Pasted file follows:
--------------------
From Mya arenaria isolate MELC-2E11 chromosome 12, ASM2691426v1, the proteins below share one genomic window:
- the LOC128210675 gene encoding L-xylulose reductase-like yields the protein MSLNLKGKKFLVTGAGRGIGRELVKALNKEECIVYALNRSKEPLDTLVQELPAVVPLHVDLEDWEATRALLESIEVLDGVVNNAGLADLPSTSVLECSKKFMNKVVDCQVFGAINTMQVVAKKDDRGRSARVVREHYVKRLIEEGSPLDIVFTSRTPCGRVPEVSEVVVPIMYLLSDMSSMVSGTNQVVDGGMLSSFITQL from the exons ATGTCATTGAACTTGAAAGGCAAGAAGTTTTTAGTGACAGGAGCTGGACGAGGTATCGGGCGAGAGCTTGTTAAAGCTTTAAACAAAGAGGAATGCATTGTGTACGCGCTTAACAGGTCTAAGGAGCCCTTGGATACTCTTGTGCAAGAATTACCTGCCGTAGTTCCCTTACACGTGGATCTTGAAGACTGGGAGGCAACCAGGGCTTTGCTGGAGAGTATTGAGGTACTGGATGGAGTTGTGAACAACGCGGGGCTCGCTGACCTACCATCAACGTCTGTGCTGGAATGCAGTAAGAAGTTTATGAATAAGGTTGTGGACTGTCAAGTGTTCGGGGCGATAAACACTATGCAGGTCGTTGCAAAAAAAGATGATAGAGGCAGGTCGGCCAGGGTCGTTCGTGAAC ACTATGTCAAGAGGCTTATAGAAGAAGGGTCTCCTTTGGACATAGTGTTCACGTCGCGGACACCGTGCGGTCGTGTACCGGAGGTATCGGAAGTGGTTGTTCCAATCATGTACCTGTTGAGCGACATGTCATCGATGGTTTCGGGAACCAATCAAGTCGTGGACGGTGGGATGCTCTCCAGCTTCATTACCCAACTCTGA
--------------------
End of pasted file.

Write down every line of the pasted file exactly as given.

From Mya arenaria isolate MELC-2E11 chromosome 12, ASM2691426v1, the proteins below share one genomic window:
- the LOC128210675 gene encoding L-xylulose reductase-like yields the protein MSLNLKGKKFLVTGAGRGIGRELVKALNKEECIVYALNRSKEPLDTLVQELPAVVPLHVDLEDWEATRALLESIEVLDGVVNNAGLADLPSTSVLECSKKFMNKVVDCQVFGAINTMQVVAKKDDRGRSARVVREHYVKRLIEEGSPLDIVFTSRTPCGRVPEVSEVVVPIMYLLSDMSSMVSGTNQVVDGGMLSSFITQL from the exons ATGTCATTGAACTTGAAAGGCAAGAAGTTTTTAGTGACAGGAGCTGGACGAGGTATCGGGCGAGAGCTTGTTAAAGCTTTAAACAAAGAGGAATGCATTGTGTACGCGCTTAACAGGTCTAAGGAGCCCTTGGATACTCTTGTGCAAGAATTACCTGCCGTAGTTCCCTTACACGTGGATCTTGAAGACTGGGAGGCAACCAGGGCTTTGCTGGAGAGTATTGAGGTACTGGATGGAGTTGTGAACAACGCGGGGCTCGCTGACCTACCATCAACGTCTGTGCTGGAATGCAGTAAGAAGTTTATGAATAAGGTTGTGGACTGTCAAGTGTTCGGGGCGATAAACACTATGCAGGTCGTTGCAAAAAAAGATGATAGAGGCAGGTCGGCCAGGGTCGTTCGTGAAC ACTATGTCAAGAGGCTTATAGAAGAAGGGTCTCCTTTGGACATAGTGTTCACGTCGCGGACACCGTGCGGTCGTGTACCGGAGGTATCGGAAGTGGTTGTTCCAATCATGTACCTGTTGAGCGACATGTCATCGATGGTTTCGGGAACCAATCAAGTCGTGGACGGTGGGATGCTCTCCAGCTTCATTACCCAACTCTGA